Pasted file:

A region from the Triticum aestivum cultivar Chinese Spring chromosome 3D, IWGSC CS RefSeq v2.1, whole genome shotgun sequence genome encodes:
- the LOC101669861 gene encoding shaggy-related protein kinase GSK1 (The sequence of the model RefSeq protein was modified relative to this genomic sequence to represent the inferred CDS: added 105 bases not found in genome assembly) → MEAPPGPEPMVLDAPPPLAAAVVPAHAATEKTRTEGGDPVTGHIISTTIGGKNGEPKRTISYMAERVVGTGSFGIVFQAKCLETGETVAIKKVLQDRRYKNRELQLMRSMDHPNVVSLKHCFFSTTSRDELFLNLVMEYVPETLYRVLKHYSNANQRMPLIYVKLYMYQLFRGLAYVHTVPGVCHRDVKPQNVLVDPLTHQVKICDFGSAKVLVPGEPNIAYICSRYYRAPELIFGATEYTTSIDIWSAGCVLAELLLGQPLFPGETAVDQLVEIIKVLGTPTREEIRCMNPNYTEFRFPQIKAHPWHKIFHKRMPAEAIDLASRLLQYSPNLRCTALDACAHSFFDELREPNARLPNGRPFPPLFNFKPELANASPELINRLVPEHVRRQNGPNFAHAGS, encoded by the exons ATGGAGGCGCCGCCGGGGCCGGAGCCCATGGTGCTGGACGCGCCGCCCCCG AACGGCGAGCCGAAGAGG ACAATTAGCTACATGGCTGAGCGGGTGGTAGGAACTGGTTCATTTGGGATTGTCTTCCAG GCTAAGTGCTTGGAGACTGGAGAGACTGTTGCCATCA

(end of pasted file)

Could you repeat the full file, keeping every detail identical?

A region from the Triticum aestivum cultivar Chinese Spring chromosome 3D, IWGSC CS RefSeq v2.1, whole genome shotgun sequence genome encodes:
- the LOC101669861 gene encoding shaggy-related protein kinase GSK1 (The sequence of the model RefSeq protein was modified relative to this genomic sequence to represent the inferred CDS: added 105 bases not found in genome assembly) → MEAPPGPEPMVLDAPPPLAAAVVPAHAATEKTRTEGGDPVTGHIISTTIGGKNGEPKRTISYMAERVVGTGSFGIVFQAKCLETGETVAIKKVLQDRRYKNRELQLMRSMDHPNVVSLKHCFFSTTSRDELFLNLVMEYVPETLYRVLKHYSNANQRMPLIYVKLYMYQLFRGLAYVHTVPGVCHRDVKPQNVLVDPLTHQVKICDFGSAKVLVPGEPNIAYICSRYYRAPELIFGATEYTTSIDIWSAGCVLAELLLGQPLFPGETAVDQLVEIIKVLGTPTREEIRCMNPNYTEFRFPQIKAHPWHKIFHKRMPAEAIDLASRLLQYSPNLRCTALDACAHSFFDELREPNARLPNGRPFPPLFNFKPELANASPELINRLVPEHVRRQNGPNFAHAGS, encoded by the exons ATGGAGGCGCCGCCGGGGCCGGAGCCCATGGTGCTGGACGCGCCGCCCCCG AACGGCGAGCCGAAGAGG ACAATTAGCTACATGGCTGAGCGGGTGGTAGGAACTGGTTCATTTGGGATTGTCTTCCAG GCTAAGTGCTTGGAGACTGGAGAGACTGTTGCCATCA